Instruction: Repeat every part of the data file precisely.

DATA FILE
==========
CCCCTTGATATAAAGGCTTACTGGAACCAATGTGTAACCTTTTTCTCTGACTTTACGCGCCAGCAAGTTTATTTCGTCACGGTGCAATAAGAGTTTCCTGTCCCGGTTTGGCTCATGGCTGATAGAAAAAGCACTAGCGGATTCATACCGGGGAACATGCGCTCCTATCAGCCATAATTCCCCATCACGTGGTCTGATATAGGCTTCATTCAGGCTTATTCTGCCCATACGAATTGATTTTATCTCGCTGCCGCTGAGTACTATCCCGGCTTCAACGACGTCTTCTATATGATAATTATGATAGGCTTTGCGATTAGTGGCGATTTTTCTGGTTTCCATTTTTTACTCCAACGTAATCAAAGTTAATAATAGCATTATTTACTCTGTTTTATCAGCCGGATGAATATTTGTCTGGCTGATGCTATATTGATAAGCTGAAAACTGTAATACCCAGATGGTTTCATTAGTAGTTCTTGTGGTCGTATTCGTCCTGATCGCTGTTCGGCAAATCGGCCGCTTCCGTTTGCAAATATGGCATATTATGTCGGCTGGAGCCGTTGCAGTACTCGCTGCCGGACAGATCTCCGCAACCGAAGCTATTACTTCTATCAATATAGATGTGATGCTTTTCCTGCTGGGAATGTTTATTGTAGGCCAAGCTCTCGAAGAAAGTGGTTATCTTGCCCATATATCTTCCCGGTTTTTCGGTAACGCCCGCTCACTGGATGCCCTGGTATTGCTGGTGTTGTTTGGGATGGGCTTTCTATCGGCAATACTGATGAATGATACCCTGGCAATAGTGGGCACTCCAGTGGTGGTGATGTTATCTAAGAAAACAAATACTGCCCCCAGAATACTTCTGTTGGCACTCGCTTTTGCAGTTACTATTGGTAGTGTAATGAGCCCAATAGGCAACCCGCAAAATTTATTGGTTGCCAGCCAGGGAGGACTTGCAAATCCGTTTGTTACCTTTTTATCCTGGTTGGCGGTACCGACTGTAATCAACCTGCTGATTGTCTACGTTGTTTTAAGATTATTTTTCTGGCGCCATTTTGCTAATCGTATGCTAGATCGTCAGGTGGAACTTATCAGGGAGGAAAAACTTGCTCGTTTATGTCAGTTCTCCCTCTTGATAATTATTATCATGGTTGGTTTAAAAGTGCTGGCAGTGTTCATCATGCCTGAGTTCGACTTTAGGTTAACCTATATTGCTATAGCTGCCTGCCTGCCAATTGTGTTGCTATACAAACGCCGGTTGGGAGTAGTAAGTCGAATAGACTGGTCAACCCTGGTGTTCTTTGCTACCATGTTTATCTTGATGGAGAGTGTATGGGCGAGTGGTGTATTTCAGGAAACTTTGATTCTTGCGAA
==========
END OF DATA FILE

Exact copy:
CCCCTTGATATAAAGGCTTACTGGAACCAATGTGTAACCTTTTTCTCTGACTTTACGCGCCAGCAAGTTTATTTCGTCACGGTGCAATAAGAGTTTCCTGTCCCGGTTTGGCTCATGGCTGATAGAAAAAGCACTAGCGGATTCATACCGGGGAACATGCGCTCCTATCAGCCATAATTCCCCATCACGTGGTCTGATATAGGCTTCATTCAGGCTTATTCTGCCCATACGAATTGATTTTATCTCGCTGCCGCTGAGTACTATCCCGGCTTCAACGACGTCTTCTATATGATAATTATGATAGGCTTTGCGATTAGTGGCGATTTTTCTGGTTTCCATTTTTTACTCCAACGTAATCAAAGTTAATAATAGCATTATTTACTCTGTTTTATCAGCCGGATGAATATTTGTCTGGCTGATGCTATATTGATAAGCTGAAAACTGTAATACCCAGATGGTTTCATTAGTAGTTCTTGTGGTCGTATTCGTCCTGATCGCTGTTCGGCAAATCGGCCGCTTCCGTTTGCAAATATGGCATATTATGTCGGCTGGAGCCGTTGCAGTACTCGCTGCCGGACAGATCTCCGCAACCGAAGCTATTACTTCTATCAATATAGATGTGATGCTTTTCCTGCTGGGAATGTTTATTGTAGGCCAAGCTCTCGAAGAAAGTGGTTATCTTGCCCATATATCTTCCCGGTTTTTCGGTAACGCCCGCTCACTGGATGCCCTGGTATTGCTGGTGTTGTTTGGGATGGGCTTTCTATCGGCAATACTGATGAATGATACCCTGGCAATAGTGGGCACTCCAGTGGTGGTGATGTTATCTAAGAAAACAAATACTGCCCCCAGAATACTTCTGTTGGCACTCGCTTTTGCAGTTACTATTGGTAGTGTAATGAGCCCAATAGGCAACCCGCAAAATTTATTGGTTGCCAGCCAGGGAGGACTTGCAAATCCGTTTGTTACCTTTTTATCCTGGTTGGCGGTACCGACTGTAATCAACCTGCTGATTGTCTACGTTGTTTTAAGATTATTTTTCTGGCGCCATTTTGCTAATCGTATGCTAGATCGTCAGGTGGAACTTATCAGGGAGGAAAAACTTGCTCGTTTATGTCAGTTCTCCCTCTTGATAATTATTATCATGGTTGGTTTAAAAGTGCTGGCAGTGTTCATCATGCCTGAGTTCGACTTTAGGTTAACCTATATTGCTATAGCTGCCTGCCTGCCAATTGTGTTGCTATACAAACGCCGGTTGGGAGTAGTAAGTCGAATAGACTGGTCAACCCTGGTGTTCTTTGCTACCATGTTTATCTTGATGGAGAGTGTATGGGCGAGTGGTGTATTTCAGGAAACTTTGATTCTTGCGAA